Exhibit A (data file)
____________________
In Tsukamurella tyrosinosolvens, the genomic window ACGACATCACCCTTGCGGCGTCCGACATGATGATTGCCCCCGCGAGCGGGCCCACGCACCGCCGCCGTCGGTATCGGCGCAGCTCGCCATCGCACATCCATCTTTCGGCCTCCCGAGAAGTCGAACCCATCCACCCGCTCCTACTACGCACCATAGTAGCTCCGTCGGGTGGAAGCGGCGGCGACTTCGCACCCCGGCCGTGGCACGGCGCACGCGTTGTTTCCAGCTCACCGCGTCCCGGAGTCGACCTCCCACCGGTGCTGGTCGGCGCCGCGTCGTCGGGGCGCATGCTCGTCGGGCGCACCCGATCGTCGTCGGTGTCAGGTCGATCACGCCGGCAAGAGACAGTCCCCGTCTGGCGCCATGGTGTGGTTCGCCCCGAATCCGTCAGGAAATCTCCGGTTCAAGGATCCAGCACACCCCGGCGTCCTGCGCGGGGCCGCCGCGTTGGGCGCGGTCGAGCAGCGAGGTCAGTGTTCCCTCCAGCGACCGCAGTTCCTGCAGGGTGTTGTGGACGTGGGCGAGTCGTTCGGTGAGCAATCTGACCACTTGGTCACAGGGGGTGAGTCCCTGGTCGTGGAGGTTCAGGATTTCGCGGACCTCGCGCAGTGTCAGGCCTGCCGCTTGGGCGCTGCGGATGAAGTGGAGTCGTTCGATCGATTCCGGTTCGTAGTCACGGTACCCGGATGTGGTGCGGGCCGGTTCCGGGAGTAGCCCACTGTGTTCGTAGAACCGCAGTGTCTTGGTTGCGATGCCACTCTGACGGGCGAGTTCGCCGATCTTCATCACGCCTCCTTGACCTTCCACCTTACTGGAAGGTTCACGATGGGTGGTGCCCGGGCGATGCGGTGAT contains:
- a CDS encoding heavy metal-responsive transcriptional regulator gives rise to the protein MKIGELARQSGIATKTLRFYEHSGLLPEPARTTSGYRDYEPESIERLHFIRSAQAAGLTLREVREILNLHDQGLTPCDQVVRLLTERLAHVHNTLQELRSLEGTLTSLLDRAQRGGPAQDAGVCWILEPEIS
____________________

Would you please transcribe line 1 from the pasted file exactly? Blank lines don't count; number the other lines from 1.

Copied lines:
In Tsukamurella tyrosinosolvens, the genomic window ACGACATCACCCTTGCGGCGTCCGACATGATGATTGCCCCCGCGAGCGGGCCCACGCACCGCCGCCGTCGGTATCGGCGCAGCTCGCCATCGCACATCCATCTTTCGGCCTCCCGAGAAGTCGAACCCATCCACCCGCTCCTACTACGCACCATAGTAGCTCCGTCGGGTGGAAGCGGCGGCGACTTCGCACCCCGGCCGTGGCACGGCGCACGCGTTGTTTCCAGCTCACCGCGTCCCGGAGTCGACCTCCCACCGGTGCTGGTCGGCGCCGCGTCGTCGGGGCGCATGCTCGTCGGGCGCACCCGATCGTCGTCGGTGTCAGGTCGATCACGCCGGCAAGAGACAGTCCCCGTCTGGCGCCATGGTGTGGTTCGCCCCGAATCCGTCAGGAAATCTCCGGTTCAAGGATCCAGCACACCCCGGCGTCCTGCGCGGGGCCGCCGCGTTGGGCGCGGTCGAGCAGCGAGGTCAGTGTTCCCTCCAGCGACCGCAGTTCCTGCAGGGTGTTGTGGACGTGGGCGAGTCGTTCGGTGAGCAATCTGACCACTTGGTCACAGGGGGTGAGTCCCTGGTCGTGGAGGTTCAGGATTTCGCGGACCTCGCGCAGTGTCAGGCCTGCCGCTTGGGCGCTGCGGATGAAGTGGAGTCGTTCGATCGATTCCGGTTCGTAGTCACGGTACCCGGATGTGGTGCGGGCCGGTTCCGGGAGTAGCCCACTGTGTTCGTAGAACCGCAGTGTCTTGGTTGCGATGCCACTCTGACGGGCGAGTTCGCCGATCTTCATCACGCCTCCTTGACCTTCCACCTTACTGGAAGGTTCACGATGGGTGGTGCCCGGGCGATGCGGTGAT contains: